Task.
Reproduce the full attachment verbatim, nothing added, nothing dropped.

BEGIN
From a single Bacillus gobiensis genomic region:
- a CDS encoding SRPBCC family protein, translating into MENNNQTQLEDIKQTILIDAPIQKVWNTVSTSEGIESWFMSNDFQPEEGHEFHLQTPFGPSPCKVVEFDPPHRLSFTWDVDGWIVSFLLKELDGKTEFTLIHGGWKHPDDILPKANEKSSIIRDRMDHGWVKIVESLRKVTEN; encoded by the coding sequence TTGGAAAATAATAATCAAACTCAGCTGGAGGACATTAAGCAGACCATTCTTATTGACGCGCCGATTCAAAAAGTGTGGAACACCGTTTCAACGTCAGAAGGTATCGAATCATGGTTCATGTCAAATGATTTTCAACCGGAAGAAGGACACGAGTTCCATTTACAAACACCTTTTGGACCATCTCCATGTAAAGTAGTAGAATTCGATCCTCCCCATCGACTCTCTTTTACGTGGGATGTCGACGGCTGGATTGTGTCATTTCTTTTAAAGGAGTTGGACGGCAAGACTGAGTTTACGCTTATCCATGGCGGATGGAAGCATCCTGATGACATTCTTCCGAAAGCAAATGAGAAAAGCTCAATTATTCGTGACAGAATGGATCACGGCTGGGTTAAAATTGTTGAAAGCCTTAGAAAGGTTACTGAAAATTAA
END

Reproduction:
From a single Bacillus gobiensis genomic region:
- a CDS encoding SRPBCC family protein, translating into MENNNQTQLEDIKQTILIDAPIQKVWNTVSTSEGIESWFMSNDFQPEEGHEFHLQTPFGPSPCKVVEFDPPHRLSFTWDVDGWIVSFLLKELDGKTEFTLIHGGWKHPDDILPKANEKSSIIRDRMDHGWVKIVESLRKVTEN; encoded by the coding sequence TTGGAAAATAATAATCAAACTCAGCTGGAGGACATTAAGCAGACCATTCTTATTGACGCGCCGATTCAAAAAGTGTGGAACACCGTTTCAACGTCAGAAGGTATCGAATCATGGTTCATGTCAAATGATTTTCAACCGGAAGAAGGACACGAGTTCCATTTACAAACACCTTTTGGACCATCTCCATGTAAAGTAGTAGAATTCGATCCTCCCCATCGACTCTCTTTTACGTGGGATGTCGACGGCTGGATTGTGTCATTTCTTTTAAAGGAGTTGGACGGCAAGACTGAGTTTACGCTTATCCATGGCGGATGGAAGCATCCTGATGACATTCTTCCGAAAGCAAATGAGAAAAGCTCAATTATTCGTGACAGAATGGATCACGGCTGGGTTAAAATTGTTGAAAGCCTTAGAAAGGTTACTGAAAATTAA